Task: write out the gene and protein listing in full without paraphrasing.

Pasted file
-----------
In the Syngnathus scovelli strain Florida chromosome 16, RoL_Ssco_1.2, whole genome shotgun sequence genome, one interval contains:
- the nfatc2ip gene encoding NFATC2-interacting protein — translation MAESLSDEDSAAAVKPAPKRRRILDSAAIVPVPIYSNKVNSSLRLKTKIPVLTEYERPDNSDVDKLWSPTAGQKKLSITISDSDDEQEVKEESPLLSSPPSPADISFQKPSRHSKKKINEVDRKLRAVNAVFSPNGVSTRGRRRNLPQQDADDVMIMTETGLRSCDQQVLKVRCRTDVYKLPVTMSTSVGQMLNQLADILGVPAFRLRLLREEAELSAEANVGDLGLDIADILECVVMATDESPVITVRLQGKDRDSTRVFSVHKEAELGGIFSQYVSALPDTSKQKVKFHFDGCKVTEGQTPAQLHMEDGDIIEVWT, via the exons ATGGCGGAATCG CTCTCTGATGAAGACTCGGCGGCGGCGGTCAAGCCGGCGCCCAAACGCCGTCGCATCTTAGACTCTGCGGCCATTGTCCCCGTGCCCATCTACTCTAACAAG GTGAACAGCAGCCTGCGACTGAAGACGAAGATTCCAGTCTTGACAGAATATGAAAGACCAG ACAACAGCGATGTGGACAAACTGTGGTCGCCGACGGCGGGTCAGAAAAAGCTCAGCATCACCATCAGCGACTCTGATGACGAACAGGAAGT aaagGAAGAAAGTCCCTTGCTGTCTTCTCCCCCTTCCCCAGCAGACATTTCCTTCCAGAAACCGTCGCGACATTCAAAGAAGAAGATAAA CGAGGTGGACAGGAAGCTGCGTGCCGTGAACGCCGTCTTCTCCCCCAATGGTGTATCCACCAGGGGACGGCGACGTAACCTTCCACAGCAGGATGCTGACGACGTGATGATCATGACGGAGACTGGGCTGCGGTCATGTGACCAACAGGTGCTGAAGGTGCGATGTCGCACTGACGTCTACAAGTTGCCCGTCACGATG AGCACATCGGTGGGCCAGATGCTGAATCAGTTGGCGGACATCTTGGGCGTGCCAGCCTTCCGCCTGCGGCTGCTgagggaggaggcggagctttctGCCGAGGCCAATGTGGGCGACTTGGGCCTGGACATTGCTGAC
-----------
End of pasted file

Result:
In the Syngnathus scovelli strain Florida chromosome 16, RoL_Ssco_1.2, whole genome shotgun sequence genome, one interval contains:
- the nfatc2ip gene encoding NFATC2-interacting protein — translation MAESLSDEDSAAAVKPAPKRRRILDSAAIVPVPIYSNKVNSSLRLKTKIPVLTEYERPDNSDVDKLWSPTAGQKKLSITISDSDDEQEVKEESPLLSSPPSPADISFQKPSRHSKKKINEVDRKLRAVNAVFSPNGVSTRGRRRNLPQQDADDVMIMTETGLRSCDQQVLKVRCRTDVYKLPVTMSTSVGQMLNQLADILGVPAFRLRLLREEAELSAEANVGDLGLDIADILECVVMATDESPVITVRLQGKDRDSTRVFSVHKEAELGGIFSQYVSALPDTSKQKVKFHFDGCKVTEGQTPAQLHMEDGDIIEVWT, via the exons ATGGCGGAATCG CTCTCTGATGAAGACTCGGCGGCGGCGGTCAAGCCGGCGCCCAAACGCCGTCGCATCTTAGACTCTGCGGCCATTGTCCCCGTGCCCATCTACTCTAACAAG GTGAACAGCAGCCTGCGACTGAAGACGAAGATTCCAGTCTTGACAGAATATGAAAGACCAG ACAACAGCGATGTGGACAAACTGTGGTCGCCGACGGCGGGTCAGAAAAAGCTCAGCATCACCATCAGCGACTCTGATGACGAACAGGAAGT aaagGAAGAAAGTCCCTTGCTGTCTTCTCCCCCTTCCCCAGCAGACATTTCCTTCCAGAAACCGTCGCGACATTCAAAGAAGAAGATAAA CGAGGTGGACAGGAAGCTGCGTGCCGTGAACGCCGTCTTCTCCCCCAATGGTGTATCCACCAGGGGACGGCGACGTAACCTTCCACAGCAGGATGCTGACGACGTGATGATCATGACGGAGACTGGGCTGCGGTCATGTGACCAACAGGTGCTGAAGGTGCGATGTCGCACTGACGTCTACAAGTTGCCCGTCACGATG AGCACATCGGTGGGCCAGATGCTGAATCAGTTGGCGGACATCTTGGGCGTGCCAGCCTTCCGCCTGCGGCTGCTgagggaggaggcggagctttctGCCGAGGCCAATGTGGGCGACTTGGGCCTGGACATTGCTGAC